RE: Gritty mix first attempt

1) The mismatched sizes, if a problem, will cause separation of the ingredients (the smallest particles will go down toward the bottom, leaving the bark pieces near the top). This will happen over time as watering is done. If the sizes are truly screened (correctly) over the insect screen, this won't cause a PWT but it will make the top portion less water retentive. So it will feel drier in the top and the upper roots MAY die off, but create new ones down below.

In your area, the separation may not be of any significant concern -- esp. if you put a mulch on top (like larger granite rocks).

If I start noticing this, I usually sprinkle more Turface on top -- but I live in arid Central CA so I need more retention on top anyway and always use some kind of mulch.

The issue with undersized grit can be a concern. The smaller size is what I use, but again I'm looking for more water retention. The fact you shorted the granite may compensate for the undersize.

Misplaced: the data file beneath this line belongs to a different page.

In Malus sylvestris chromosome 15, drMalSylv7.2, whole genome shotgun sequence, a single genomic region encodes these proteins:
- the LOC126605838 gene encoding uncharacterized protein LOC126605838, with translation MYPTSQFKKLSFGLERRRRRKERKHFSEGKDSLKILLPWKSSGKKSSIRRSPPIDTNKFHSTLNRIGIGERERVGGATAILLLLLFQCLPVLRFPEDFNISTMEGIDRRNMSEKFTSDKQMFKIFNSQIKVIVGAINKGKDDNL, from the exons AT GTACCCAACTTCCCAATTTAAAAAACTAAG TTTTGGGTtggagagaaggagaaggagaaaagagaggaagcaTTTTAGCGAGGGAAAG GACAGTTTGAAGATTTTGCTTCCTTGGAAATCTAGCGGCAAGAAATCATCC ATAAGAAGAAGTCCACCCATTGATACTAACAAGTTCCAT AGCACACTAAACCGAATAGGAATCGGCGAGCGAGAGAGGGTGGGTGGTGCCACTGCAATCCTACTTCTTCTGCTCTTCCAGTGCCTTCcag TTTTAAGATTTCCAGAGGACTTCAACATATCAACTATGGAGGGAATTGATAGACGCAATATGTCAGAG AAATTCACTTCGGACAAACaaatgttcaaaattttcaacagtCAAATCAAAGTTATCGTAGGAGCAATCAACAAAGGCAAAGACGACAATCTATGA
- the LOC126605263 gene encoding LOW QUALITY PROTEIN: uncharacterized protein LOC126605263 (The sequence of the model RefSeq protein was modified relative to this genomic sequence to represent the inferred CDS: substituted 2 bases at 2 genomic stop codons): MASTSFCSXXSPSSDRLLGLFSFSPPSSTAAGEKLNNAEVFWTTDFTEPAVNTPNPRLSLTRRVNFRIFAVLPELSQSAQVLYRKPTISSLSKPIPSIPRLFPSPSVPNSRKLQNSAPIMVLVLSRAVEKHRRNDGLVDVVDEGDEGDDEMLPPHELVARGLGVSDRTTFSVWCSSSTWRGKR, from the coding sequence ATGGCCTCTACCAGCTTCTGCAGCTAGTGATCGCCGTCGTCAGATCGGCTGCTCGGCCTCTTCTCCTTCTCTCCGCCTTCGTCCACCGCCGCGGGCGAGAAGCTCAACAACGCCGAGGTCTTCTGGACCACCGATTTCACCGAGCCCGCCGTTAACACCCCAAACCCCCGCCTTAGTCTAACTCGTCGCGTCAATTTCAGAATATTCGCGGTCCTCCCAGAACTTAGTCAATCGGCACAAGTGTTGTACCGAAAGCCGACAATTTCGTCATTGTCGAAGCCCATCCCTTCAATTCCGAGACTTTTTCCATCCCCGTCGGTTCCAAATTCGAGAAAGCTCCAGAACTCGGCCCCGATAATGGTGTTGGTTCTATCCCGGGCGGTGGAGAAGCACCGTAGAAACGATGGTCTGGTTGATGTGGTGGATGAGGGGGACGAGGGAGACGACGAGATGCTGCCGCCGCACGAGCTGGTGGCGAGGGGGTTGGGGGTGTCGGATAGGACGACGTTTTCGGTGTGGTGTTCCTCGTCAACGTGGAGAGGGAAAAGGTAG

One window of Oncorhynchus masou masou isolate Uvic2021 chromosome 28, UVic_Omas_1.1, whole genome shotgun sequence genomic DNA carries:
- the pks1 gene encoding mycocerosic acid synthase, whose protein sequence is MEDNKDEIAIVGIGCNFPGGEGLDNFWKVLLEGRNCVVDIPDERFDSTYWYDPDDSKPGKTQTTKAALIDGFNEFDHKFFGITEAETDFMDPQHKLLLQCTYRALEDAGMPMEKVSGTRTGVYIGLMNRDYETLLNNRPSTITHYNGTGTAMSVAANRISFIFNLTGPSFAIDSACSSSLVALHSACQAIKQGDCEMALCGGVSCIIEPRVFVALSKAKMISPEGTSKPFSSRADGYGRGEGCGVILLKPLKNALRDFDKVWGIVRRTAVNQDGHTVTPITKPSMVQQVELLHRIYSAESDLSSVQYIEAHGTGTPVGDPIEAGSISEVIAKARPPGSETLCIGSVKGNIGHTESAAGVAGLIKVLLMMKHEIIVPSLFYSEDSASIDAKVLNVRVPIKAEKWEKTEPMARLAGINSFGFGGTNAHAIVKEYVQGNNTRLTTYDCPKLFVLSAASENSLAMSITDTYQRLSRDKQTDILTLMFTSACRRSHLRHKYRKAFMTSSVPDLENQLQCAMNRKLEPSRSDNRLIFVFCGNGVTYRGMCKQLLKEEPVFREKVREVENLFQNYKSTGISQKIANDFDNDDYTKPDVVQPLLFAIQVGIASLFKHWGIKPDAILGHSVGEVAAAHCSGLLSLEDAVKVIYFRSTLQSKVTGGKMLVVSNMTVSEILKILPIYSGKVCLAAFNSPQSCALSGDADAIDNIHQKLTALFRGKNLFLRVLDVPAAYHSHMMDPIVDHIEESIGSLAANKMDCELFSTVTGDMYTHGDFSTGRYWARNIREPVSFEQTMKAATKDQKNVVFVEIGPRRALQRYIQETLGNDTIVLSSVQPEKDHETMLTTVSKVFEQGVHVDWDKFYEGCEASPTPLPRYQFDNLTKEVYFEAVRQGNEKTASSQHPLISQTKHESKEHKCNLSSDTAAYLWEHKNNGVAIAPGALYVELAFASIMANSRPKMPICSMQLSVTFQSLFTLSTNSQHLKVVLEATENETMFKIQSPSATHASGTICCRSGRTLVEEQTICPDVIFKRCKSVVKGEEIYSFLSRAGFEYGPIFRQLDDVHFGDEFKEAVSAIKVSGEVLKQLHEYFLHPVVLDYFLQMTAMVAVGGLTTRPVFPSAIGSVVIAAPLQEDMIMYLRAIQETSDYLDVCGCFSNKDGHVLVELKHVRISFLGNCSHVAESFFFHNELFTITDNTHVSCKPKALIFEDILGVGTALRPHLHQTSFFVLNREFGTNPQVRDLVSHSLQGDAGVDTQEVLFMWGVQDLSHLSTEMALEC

2) Larger grit pieces (the size of the largest screened Turface or a bit larger) are great for indoor plants or work for outdoor in locations with higher humidity and/or less direct sunlight (daytime hours).

3) Probably not soaking the bark -- it will repel the water at first. I wouldn't sweat it. This is normal to get freaked out about how little water is retained. Yes you water more often -- but SO much less qty is required. The gritty mix isn't wasteful of water, so don't feel like you need to drench it everyday. It won't hurt, but it's not required once all your bark is wet. Gritty mix IS wasteful of fertilizer though due to frequent watering.